There are two major views of hell that are taken from the Christian Bible, they are annihilation as punishment and the traditional view where hell is a place of everlasting suffering. The traditional view is more fitting with the characteristics of God as presented in the Bible, the nature of sin, punishment, the language associated with hell, and apocalyptic images presented in the Bible. Annihilationism is not only unneeded to understand references to punishment, but creates contradictions.
God loves people, but He wants people to freely choose Him. One claim is that God cannot be a loving God and allow people to suffer for eternity as punishment. This loses sight of how God’s mercy is shown in the context of justice. God is a just God. It is fundamental to the need for Christ that God operate within a system of justice; otherwise a savior to take our place would have been unneeded. Deuteronomy 32:4 even says “all His ways are justice.” An everlasting punishment is not so unreasonable in light of the need for justice.
"God is infinite and infinitely holy. Anyone who sins has offended God... This offense is against and infinite God therefore the offense has an infinite consequence... Since God is infinite and the offense has an infinite offense (by offending an infinite God), then the punishment must be infinite - eternal damnation." (“Even”)
1 Corinthians 15:24-28 describes a vision of eternity where Christ is “all in all,” and “He has put all things under His feet.” Ephesians 1:9-10 says “having made known to us the mystery of His will… that in the dispensation of the fullness of the times He might gather together in one all things in Christ, both which are in heaven and which are on earth—in Him.” According to this view, the problem with the traditional view is that:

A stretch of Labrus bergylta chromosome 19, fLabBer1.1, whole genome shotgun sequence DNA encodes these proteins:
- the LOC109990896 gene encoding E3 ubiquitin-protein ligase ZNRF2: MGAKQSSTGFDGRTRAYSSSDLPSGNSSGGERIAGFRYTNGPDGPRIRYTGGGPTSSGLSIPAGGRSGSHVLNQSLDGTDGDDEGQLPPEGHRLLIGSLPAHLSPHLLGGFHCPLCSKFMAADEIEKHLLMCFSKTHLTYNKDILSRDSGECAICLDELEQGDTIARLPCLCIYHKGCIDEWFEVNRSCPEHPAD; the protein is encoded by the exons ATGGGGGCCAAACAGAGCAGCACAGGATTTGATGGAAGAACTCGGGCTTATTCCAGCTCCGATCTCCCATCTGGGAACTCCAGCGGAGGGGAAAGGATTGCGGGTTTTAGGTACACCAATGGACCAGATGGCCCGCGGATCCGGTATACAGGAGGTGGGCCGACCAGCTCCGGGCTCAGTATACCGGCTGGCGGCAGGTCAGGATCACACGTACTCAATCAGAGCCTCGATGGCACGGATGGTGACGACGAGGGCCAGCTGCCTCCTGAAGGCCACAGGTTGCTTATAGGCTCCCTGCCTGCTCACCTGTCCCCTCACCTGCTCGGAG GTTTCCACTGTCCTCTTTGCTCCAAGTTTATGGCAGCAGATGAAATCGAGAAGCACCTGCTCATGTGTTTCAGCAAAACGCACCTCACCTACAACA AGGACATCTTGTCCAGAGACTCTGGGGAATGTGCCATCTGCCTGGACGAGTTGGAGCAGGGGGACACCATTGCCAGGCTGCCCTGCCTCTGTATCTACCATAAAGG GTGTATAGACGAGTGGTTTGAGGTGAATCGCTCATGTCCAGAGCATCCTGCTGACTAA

"We see a dualistic picture, one world of bliss and holiness, one world of utter horror and sinfulness… throughout eternity, the saved and the damned... Sin will be an eternal reality, evil will be an eternal reality… the kingdom of God will exist side by side with the kingdom of darkness." (Theonomy)
References to destruction make universalism unreasonable in the annihilationist perspective and thus only annihillation can be true.
It is a mistake to think that at the end when everything is brought into submission to God all that would now oppose Him will be destroyed. Everything is already under God’s power, He is just allowing choice for a time but He still retains the ultimate power or say over what happens. In Luke 8:29 Jesus commanded a demon to leave a man. Demons must submit to His will. This world is already subject to the authority of God who created it. If the only options are universalism or annihilationism, then that denies the powers of God to do anything to change these people. Rebellion won’t be an option and denial will be impossible. All will be forced to recognize and submit to the authority of God, but those who did so before will be rewarded and those who did not will suffer as justice dictates and choices made beforehand lead to.
The nature of destruction of the lost can also be a partial destruction.
“The Hebrews thought of man as a unit with a body, soul (animal life), and spirit (that aspect of man which enables him to commune with God) inseparably related. Apart from the body, the soul was not the complete man.” (Hessert 199)
Lacking one part makes a person less than a whole person and the unglorified body of the unsaved will be resurrected for judgment. (Laudate_Dominium, Phatcatholic) Yet even if in the course of punishment, one part will be fully destroyed and annihilationism otherwise shownto be true, then more than merely a crumbs or ashes of a body will remain.